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07/11/09 3:07 AM ET

Marquis credits sinker for reemergence

Colorado (46-40) vs. Atlanta (42-44), 6:10 p.m. MT

DENVER -- Rockies All-Star Jason Marquis could be the perfect example of a pitcher evolving into stardom.

When Marquis first came up with the Braves in 2000, he was taught to put his patented sinker away and focus more on controlling his four-seam fastball. Then, in 2004, Marquis arrived in St. Louis and put the pitch he's known since he was 11 years old back into his arsenal.

Marquis enjoyed a breakthrough season that year, going 15-7 with a 3.71 ERA. But he hasn't been back to that plateau since this year. After getting traded to the Rockies in January, Marquis has posted a 3.61 ERA and a team-best 11-5 record.

The reasons for Marquis' renaissance have been his relationship with pitching coach Bob Apodaca and the adjustments made to his delivery.

"I think every pitcher has to get to a certain point in their delivery to throw a pitch the right way," Marquis said. "We made a few adjustments of where I step [on the pitching rubber]. It's allowed me to lift my leg and get into a better balance point. It enables me to break my hands a little bit sooner and stay on top of the ball."

In addition to his low ERA, Marquis also has a groundball to flyball ratio of 2.18:1, easily besting his next highest mark, set in '04, of 1.92:1. Marquis said that although this season compares favorably to '04, it could end up being better.

"I think this is on a more consistent level," Marquis said. "I've had probably a little more sink at times -- maybe a little more velocity -- but on a consistent level, day-to-day, game-to-game, this is the best."

A few longtime opponents of Marquis have noticed his transformation into an elite pitcher as well.

"When I first faced him, eight years ago or nine years ago -- whenever it was, he threw about 95 mph, straight as an arrow, and then someone taught him a sinker," Nationals left fielder Adam Dunn said after facing him on Monday. "The difference between him now and in the past is he throws every pitch for a strike."

The only disclaimer to Marquis, as his critics would say, is his second half numbers. Marquis owns a career 30-37 record with a 4.93 ERA after the All-Star break. But manager Jim Tracy believes his pitcher will continue his brilliance because of his relationship with Apodaca and the confidence he has in his delivery.

"I really believe that the relationship that's been created between he and Bobby, to the credit of Apodaca and [bullpen coach] Jimmy Wright, they know what buttons to push," Tracy said. "They can see things when it's starting to get out of line, and they know what buttons to push to get him right back on track. Maybe that's something he hasn't had in the past."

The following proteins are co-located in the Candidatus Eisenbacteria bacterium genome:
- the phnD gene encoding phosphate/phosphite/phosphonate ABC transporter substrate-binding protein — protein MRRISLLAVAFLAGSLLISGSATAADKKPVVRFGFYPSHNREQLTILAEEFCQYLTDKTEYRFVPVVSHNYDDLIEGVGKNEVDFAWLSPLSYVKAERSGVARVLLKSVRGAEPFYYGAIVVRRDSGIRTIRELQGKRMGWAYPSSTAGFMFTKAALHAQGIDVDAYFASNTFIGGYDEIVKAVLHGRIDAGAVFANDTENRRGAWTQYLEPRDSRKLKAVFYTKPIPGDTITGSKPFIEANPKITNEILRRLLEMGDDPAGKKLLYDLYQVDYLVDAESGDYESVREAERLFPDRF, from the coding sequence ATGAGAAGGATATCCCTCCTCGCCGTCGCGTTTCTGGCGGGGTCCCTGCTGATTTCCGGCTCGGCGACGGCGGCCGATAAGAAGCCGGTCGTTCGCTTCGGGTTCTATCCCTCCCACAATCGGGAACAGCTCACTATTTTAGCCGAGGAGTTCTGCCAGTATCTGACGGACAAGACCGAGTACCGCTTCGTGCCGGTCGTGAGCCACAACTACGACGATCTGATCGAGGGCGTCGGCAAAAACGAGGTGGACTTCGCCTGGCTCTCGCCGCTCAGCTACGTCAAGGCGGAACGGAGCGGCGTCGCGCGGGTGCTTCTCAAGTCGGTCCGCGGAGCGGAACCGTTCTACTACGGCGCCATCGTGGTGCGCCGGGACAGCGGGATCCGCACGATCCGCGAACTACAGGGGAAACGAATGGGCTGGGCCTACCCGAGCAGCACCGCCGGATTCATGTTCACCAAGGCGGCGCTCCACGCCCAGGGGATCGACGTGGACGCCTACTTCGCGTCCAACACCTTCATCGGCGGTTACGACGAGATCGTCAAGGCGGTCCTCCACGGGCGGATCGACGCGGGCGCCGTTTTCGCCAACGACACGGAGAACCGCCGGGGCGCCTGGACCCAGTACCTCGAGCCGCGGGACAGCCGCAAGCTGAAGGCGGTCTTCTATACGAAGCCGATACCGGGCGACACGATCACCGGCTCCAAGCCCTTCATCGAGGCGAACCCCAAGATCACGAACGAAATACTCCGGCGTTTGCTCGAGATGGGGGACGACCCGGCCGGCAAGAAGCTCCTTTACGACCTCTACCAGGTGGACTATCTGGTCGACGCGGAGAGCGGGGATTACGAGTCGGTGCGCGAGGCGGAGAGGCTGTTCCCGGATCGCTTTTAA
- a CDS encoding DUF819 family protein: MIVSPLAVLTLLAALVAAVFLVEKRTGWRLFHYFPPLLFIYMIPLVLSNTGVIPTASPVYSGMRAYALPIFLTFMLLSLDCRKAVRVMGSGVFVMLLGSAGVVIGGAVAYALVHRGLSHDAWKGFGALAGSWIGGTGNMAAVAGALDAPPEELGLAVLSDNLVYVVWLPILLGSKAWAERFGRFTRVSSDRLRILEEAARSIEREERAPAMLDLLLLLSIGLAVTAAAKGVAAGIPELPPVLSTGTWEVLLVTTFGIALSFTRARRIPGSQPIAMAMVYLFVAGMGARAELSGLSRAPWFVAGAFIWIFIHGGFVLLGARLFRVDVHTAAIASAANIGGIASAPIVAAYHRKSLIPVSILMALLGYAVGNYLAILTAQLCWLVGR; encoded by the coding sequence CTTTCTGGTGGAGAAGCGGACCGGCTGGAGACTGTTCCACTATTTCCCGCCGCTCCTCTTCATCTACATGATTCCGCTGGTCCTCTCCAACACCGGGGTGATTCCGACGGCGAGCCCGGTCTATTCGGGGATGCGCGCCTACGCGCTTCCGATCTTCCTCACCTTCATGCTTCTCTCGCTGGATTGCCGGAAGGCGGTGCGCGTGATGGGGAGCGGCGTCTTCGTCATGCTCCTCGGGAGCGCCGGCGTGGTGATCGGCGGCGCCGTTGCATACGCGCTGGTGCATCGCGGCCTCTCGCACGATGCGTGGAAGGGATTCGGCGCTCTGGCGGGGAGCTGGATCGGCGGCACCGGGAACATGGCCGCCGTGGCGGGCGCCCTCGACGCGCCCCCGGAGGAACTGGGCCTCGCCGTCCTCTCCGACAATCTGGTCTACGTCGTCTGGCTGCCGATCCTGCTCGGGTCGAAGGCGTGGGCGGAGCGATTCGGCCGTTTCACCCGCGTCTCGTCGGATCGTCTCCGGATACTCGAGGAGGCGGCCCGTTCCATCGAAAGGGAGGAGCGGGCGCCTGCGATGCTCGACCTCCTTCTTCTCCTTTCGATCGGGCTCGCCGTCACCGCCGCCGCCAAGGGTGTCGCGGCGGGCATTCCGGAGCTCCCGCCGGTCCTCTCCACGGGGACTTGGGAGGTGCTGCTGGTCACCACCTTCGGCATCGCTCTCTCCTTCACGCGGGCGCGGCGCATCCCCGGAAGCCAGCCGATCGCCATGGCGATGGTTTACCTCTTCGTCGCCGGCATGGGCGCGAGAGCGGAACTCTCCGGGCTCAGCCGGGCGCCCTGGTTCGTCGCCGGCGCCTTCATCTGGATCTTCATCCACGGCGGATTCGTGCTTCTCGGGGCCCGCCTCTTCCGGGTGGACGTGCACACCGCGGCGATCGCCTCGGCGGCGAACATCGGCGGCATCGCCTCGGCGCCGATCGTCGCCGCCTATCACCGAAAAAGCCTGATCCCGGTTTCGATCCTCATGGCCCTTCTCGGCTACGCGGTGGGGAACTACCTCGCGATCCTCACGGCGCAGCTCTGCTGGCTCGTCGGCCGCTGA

Pitching matchup
COL: RHP Jason Marquis (11-5, 3.61 ERA)
Marquis collected his Major League best 11th win Monday night at Coors Field, throwing eight shutout innings to run his scoreless steak to 17. His sinker was in great form, helping to account for 13 ground-ball outs, and his slider was effective in key situations -- including a bases-loaded, inning-ending double play to protect a 1-0 lead in the seventh inning. Opposing hitters are now 0-for-9 against Marquis with the bases loaded. The All-Star's final start before the break should leave him well-positioned to contribute at the Midsummer Classic in St. Louis, where he won 42 games over three seasons with the Cardinals.

ATL: RHP Jair Jurrjens (6-7, 2.91 ERA)
With just one win in his past seven starts, Jurrjens hasn't received the deserving compensation that reflects the 3.40 ERA he has posted during this span. During Monday night's loss to the Cubs, he surrendered four earned runs for just the third time this season and surrendered his third homer in a span of four starts. Known for his ability to keep pitches down in the zone, the 23-year-old right-hander has occasionally fought some early control issues that have proved damaging. One of his finest starts this year occurred on May 19, when he limited the Rockies to one run and three hits in seven innings.

Marquis has historically struggled against Braves third baseman Chipper Jones. If Jones is able to play through a sore right groin, he could add to his 5-for-10 total against Marquis, including three home runs. ... The Rockies are 5-3 in their current homestand. ... Todd Helton hit his 10th homer Friday. He became the sixth Rockies player this season to reach double figures in that category. ... Chris Iannetta added two more hits Friday. It was the first time this season that he had back-to-back multi-hit games.

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Up next
• Sunday: Rockies (Jason Hammel, 5-4, 4.07) vs. Braves (Kris Medlen, 2-3, 5.72), 1:10 p.m. MT

Cheng Sio is an associate reporter for MLB.com. This story was not subject to the approval of Major League Baseball or its clubs.